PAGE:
Congratulations to the class of 2016!! I said my prayers all week long that the weather would hold out so that both schools could have their ceremonies outside as planned, and was very thankful that there was no rain. For WBHS graduates, what fun it will be to tell your kids you graduated by the light of hundreds of cell phones? That was pretty cool!
Forty years ago, the Class of 1976 had to change locations from the football field to the cafeteria. I remember that being such a disappointment. We were only allowed two admission tickets per student. No grandparents, aunts, uncles, cousins, boyfriends or girlfriends were allowed to attend. Not only that, it was the year of the bicentennial celebration, and, while I should have been a proud, patriotic student, I remember pouting a little bit that we had to wear white gowns, and our tassels were red, white, and blue. I had always loved the red and black color scheme of WBHS, and had long admired the red and black tassels hanging from rear-view mirrors of the cars of my older friends, and couldn’t wait to have my own car to display my red and black tassel. But, it was not to be. I still have that red, white, and blue tassel, tucked away for safekeeping, but I never did hang it from the rear-view mirror of my car.
So, class of 2016, what’s next? Some of you are headed to college. What a challenge that will be! Others may enter the work force right away. Perhaps a military career is ahead of you, and I thank you in advance for your service! Eighteen still seems an awful young age to decide what you want to do with the rest of your life, so don’t sweat it if you haven’t yet decided. Sometimes going to college right after high school is the right thing to do, while for others, it makes more sense to take a break, and go at a later time. You may feel pressured to pursue a career of your parents’ choosing, or feel the need to follow in the family footsteps of chosen careers. I’d never be the one to tell you to go against your parents’ wishes, especially if they are paying for your education, but keep an open mind. Perhaps when you do discover your life’s ambitions, they will be supportive, and it will be a win-win for everyone.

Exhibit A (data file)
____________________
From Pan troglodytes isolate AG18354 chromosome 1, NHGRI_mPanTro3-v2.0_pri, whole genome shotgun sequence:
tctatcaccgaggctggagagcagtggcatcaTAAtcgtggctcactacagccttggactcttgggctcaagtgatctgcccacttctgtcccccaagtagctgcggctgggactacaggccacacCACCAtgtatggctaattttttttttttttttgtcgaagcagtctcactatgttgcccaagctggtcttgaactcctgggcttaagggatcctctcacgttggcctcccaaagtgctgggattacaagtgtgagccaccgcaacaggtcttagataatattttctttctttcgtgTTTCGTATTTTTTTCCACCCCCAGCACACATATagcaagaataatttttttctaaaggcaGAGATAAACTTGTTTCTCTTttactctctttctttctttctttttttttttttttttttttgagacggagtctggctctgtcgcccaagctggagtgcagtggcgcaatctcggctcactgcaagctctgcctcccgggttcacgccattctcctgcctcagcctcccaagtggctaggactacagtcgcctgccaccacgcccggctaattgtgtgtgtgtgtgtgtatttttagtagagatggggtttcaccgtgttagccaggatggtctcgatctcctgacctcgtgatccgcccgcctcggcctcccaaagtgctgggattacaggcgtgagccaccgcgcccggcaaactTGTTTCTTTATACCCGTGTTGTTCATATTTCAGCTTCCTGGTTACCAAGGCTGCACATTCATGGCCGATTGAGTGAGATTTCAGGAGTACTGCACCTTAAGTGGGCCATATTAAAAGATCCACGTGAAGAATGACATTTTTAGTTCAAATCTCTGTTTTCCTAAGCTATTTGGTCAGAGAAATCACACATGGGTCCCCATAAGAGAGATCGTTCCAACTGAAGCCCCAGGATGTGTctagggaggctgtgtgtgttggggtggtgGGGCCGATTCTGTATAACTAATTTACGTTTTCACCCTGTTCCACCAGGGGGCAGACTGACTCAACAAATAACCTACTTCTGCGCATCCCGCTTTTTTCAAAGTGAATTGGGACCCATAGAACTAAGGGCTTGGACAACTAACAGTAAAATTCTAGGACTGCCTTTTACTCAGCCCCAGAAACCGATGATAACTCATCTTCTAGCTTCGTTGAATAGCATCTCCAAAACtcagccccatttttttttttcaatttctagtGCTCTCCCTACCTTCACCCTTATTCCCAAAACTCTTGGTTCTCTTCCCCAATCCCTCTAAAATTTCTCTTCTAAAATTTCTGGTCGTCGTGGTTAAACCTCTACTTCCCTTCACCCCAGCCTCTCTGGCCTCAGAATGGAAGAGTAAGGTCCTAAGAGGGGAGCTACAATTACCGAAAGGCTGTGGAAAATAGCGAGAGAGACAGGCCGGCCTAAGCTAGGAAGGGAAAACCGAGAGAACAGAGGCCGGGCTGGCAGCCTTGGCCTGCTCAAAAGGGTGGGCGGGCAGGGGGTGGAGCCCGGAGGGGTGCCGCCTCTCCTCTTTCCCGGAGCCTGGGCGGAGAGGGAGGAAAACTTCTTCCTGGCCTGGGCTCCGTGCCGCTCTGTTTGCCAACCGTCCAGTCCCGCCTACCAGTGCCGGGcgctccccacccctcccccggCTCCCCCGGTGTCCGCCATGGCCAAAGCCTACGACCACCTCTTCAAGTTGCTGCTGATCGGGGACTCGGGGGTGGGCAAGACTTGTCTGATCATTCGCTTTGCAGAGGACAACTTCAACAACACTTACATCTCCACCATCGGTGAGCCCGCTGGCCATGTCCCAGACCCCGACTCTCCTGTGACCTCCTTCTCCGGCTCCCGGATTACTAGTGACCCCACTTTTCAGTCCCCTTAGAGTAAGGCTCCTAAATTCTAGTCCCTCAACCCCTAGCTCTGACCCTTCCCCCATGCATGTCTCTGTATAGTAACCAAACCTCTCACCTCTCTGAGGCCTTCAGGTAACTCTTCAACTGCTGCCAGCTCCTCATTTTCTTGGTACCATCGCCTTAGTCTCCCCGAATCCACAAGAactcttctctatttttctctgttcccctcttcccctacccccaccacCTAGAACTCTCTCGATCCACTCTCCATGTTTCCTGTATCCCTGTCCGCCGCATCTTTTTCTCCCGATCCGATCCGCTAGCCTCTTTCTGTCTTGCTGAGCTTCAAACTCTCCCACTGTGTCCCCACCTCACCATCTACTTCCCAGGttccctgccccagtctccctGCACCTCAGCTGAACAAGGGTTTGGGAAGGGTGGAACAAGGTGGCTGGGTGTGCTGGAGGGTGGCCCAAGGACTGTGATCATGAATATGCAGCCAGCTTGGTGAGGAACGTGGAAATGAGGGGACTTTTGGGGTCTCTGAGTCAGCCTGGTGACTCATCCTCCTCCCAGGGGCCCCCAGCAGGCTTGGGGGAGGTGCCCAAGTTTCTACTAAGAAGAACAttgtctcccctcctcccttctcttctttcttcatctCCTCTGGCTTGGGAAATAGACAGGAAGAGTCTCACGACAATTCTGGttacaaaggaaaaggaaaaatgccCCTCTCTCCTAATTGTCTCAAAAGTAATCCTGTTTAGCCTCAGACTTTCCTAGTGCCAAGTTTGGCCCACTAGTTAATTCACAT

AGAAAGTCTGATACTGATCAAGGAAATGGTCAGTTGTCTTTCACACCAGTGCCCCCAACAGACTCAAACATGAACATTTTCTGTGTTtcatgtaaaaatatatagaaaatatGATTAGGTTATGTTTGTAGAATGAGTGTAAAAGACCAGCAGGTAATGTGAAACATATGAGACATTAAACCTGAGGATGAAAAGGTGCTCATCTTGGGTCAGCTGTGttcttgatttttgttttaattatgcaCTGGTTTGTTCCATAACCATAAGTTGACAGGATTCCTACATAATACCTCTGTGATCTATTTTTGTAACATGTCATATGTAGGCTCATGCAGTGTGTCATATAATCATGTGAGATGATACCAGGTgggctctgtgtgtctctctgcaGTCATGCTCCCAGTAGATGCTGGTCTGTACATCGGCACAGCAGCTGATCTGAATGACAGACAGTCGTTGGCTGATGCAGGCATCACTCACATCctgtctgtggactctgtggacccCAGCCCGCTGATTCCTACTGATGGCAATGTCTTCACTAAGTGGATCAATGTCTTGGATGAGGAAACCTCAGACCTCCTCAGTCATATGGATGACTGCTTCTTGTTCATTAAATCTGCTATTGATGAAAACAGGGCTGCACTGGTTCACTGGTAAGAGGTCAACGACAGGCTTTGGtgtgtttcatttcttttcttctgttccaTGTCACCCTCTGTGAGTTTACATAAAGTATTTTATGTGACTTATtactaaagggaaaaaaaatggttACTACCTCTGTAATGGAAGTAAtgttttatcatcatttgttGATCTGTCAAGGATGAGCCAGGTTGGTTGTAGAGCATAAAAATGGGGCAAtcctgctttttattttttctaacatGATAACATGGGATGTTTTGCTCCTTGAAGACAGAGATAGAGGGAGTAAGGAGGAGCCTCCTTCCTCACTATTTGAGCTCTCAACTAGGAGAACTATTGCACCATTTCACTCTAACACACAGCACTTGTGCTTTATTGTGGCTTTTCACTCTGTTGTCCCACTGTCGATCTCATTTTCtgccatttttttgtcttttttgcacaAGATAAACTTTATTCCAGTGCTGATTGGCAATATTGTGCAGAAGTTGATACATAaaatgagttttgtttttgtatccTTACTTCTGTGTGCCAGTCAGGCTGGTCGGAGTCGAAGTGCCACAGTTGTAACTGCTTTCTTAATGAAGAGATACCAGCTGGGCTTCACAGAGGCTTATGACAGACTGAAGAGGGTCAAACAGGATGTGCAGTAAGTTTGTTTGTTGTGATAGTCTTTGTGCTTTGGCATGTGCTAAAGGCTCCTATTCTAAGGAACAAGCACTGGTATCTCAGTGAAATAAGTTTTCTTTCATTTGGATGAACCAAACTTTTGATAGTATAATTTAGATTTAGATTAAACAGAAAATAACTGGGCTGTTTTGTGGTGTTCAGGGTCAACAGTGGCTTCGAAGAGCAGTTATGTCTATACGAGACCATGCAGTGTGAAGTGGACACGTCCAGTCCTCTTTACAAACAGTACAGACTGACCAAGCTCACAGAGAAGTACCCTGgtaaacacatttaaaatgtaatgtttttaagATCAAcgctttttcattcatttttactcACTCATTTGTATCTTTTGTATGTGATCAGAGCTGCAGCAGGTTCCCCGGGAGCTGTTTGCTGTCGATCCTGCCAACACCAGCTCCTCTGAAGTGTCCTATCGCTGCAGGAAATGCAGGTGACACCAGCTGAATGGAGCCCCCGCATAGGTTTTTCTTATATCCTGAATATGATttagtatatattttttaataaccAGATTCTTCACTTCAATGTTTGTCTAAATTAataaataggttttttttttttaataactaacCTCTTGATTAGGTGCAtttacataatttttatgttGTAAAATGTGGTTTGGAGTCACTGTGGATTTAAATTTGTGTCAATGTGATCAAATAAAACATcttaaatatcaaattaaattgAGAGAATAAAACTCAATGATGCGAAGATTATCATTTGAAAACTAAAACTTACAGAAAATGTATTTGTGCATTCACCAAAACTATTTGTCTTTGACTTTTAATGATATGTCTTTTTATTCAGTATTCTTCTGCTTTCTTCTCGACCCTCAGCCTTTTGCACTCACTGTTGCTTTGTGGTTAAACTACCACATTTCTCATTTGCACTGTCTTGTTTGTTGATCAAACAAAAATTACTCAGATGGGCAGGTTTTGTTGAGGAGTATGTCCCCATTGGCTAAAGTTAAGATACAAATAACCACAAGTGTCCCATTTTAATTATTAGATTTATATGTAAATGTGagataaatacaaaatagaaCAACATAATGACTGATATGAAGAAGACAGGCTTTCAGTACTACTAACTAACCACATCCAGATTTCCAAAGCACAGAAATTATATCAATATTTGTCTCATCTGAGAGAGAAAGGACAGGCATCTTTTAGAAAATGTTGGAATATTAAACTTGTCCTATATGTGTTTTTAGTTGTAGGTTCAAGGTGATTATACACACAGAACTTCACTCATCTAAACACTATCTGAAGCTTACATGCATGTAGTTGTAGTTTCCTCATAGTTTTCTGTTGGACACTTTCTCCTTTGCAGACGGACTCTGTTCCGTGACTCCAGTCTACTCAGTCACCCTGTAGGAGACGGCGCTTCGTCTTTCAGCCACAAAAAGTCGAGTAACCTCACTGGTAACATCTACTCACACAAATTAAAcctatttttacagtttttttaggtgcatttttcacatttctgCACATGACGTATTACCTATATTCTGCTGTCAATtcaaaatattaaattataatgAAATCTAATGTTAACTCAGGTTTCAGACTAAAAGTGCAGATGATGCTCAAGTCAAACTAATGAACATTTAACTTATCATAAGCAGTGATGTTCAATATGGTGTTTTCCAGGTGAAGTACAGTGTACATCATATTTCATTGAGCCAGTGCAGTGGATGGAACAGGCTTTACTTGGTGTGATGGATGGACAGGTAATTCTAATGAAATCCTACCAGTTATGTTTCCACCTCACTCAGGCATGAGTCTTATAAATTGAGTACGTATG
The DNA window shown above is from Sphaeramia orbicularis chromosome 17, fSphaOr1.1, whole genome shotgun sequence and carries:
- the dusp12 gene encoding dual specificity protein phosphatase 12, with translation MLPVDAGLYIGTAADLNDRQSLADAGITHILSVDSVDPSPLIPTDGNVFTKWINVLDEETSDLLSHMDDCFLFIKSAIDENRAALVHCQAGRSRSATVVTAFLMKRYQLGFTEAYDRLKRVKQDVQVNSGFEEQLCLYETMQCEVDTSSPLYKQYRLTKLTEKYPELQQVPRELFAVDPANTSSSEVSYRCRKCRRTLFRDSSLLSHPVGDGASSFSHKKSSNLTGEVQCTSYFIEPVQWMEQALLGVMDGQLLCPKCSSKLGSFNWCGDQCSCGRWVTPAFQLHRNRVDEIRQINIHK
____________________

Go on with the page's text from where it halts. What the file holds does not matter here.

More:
Whatever you do, make it count. Be a productive member of society, whether it’s working in a high-paying, prestigious career that requires you to wear a suit, a laborer on the construction site, the sanitation department, or someone who cleans bedpans at the convalescent home. All these jobs are important. Don’t believe me? If a high-falutin’ Wall Street office closes tomorrow, most of us will never feel the effects. Let the sanitation department close for two weeks, and we will all feel it. Every job is important. Do your best. Be careful not to look down on others who choose a less glamorous career than yours. Likewise, don’t be intimidated by those who wear fancy clothes and work in a corner office when your job is shoveling poop at the horse farm. Just do something. In today’s world it is far too easy to live off the system. In many cases, there is more incentive to stay in the system than to break out and be productive.
No matter where you live, no matter if you buy your clothes from high-end fashion boutiques or thrift stores, you are important. If your daddy drives a Mercedes, or if your daddy drives a beat-up truck with slick tires – that doesn’t have to direct your path in life. Of course, some will have more advantages and opportunities than others. If you’re dad’s bank account affords you an easy road to education, and friends in high places help you get a fancy job – then that’s fabulous. Don’t waste the opportunity. But be very careful not to take it for granted. If your dad’s bank account will hardy pay the bills at home, and you have fewer opportunities, then that’s okay too. Sometimes the harder we have to work for things, the more we appreciate them. If your home life is unstable and you don’t know where your next meal is coming from, then determine that you are going to be a force of change in your family, and you will make a difference.
Certainly, life is easier for some than for others. But let me be clear on this: No one person, regardless of ethnicity, economic status, or GPA is less valuable than another. All lives matter. Class of 2016, YOU MATTER. I love this saying: “Be the change you want to see in the world.”
The tassels have been turned. Now: Go. Change the world!!